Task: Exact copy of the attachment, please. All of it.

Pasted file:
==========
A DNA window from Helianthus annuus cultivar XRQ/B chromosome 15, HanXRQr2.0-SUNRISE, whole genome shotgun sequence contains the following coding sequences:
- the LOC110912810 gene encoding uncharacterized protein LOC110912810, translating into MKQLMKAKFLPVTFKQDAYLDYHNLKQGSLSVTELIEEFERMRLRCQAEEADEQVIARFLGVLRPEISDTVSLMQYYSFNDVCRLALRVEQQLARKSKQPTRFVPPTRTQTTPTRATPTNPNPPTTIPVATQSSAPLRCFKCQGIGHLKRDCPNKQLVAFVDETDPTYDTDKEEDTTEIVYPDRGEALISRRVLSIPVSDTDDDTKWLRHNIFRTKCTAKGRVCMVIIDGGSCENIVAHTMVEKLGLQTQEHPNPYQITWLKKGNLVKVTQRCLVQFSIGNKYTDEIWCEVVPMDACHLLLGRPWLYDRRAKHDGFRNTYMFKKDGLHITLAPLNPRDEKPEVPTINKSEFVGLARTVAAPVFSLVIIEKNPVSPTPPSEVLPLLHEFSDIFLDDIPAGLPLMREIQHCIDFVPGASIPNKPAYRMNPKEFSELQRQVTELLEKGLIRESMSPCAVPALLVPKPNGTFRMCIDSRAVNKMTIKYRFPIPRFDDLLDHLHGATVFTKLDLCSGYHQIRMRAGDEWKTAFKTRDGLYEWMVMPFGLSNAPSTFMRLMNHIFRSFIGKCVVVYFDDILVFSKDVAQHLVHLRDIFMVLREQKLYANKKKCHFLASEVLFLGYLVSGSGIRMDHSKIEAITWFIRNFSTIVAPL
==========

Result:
A DNA window from Helianthus annuus cultivar XRQ/B chromosome 15, HanXRQr2.0-SUNRISE, whole genome shotgun sequence contains the following coding sequences:
- the LOC110912810 gene encoding uncharacterized protein LOC110912810, translating into MKQLMKAKFLPVTFKQDAYLDYHNLKQGSLSVTELIEEFERMRLRCQAEEADEQVIARFLGVLRPEISDTVSLMQYYSFNDVCRLALRVEQQLARKSKQPTRFVPPTRTQTTPTRATPTNPNPPTTIPVATQSSAPLRCFKCQGIGHLKRDCPNKQLVAFVDETDPTYDTDKEEDTTEIVYPDRGEALISRRVLSIPVSDTDDDTKWLRHNIFRTKCTAKGRVCMVIIDGGSCENIVAHTMVEKLGLQTQEHPNPYQITWLKKGNLVKVTQRCLVQFSIGNKYTDEIWCEVVPMDACHLLLGRPWLYDRRAKHDGFRNTYMFKKDGLHITLAPLNPRDEKPEVPTINKSEFVGLARTVAAPVFSLVIIEKNPVSPTPPSEVLPLLHEFSDIFLDDIPAGLPLMREIQHCIDFVPGASIPNKPAYRMNPKEFSELQRQVTELLEKGLIRESMSPCAVPALLVPKPNGTFRMCIDSRAVNKMTIKYRFPIPRFDDLLDHLHGATVFTKLDLCSGYHQIRMRAGDEWKTAFKTRDGLYEWMVMPFGLSNAPSTFMRLMNHIFRSFIGKCVVVYFDDILVFSKDVAQHLVHLRDIFMVLREQKLYANKKKCHFLASEVLFLGYLVSGSGIRMDHSKIEAITWFIRNFSTIVAPL